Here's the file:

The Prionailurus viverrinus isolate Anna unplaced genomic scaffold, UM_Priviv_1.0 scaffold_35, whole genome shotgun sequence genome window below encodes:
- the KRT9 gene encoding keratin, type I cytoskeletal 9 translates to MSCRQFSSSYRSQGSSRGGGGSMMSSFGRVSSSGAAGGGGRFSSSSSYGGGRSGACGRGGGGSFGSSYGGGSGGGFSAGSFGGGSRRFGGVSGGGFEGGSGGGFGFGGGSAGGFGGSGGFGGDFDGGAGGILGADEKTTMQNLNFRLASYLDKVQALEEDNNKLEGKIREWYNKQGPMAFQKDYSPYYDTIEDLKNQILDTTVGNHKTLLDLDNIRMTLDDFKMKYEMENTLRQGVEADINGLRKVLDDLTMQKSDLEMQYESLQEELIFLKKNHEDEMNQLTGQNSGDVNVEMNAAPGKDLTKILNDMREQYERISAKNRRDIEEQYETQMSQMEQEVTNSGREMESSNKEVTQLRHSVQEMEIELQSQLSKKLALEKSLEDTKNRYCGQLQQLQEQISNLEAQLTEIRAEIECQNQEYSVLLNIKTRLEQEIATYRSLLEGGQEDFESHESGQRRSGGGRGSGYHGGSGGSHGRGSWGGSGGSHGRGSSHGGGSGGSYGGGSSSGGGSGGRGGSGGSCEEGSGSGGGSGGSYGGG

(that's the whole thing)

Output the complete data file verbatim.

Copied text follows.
The Prionailurus viverrinus isolate Anna unplaced genomic scaffold, UM_Priviv_1.0 scaffold_35, whole genome shotgun sequence genome window below encodes:
- the KRT9 gene encoding keratin, type I cytoskeletal 9 translates to MSCRQFSSSYRSQGSSRGGGGSMMSSFGRVSSSGAAGGGGRFSSSSSYGGGRSGACGRGGGGSFGSSYGGGSGGGFSAGSFGGGSRRFGGVSGGGFEGGSGGGFGFGGGSAGGFGGSGGFGGDFDGGAGGILGADEKTTMQNLNFRLASYLDKVQALEEDNNKLEGKIREWYNKQGPMAFQKDYSPYYDTIEDLKNQILDTTVGNHKTLLDLDNIRMTLDDFKMKYEMENTLRQGVEADINGLRKVLDDLTMQKSDLEMQYESLQEELIFLKKNHEDEMNQLTGQNSGDVNVEMNAAPGKDLTKILNDMREQYERISAKNRRDIEEQYETQMSQMEQEVTNSGREMESSNKEVTQLRHSVQEMEIELQSQLSKKLALEKSLEDTKNRYCGQLQQLQEQISNLEAQLTEIRAEIECQNQEYSVLLNIKTRLEQEIATYRSLLEGGQEDFESHESGQRRSGGGRGSGYHGGSGGSHGRGSWGGSGGSHGRGSSHGGGSGGSYGGGSSSGGGSGGRGGSGGSCEEGSGSGGGSGGSYGGG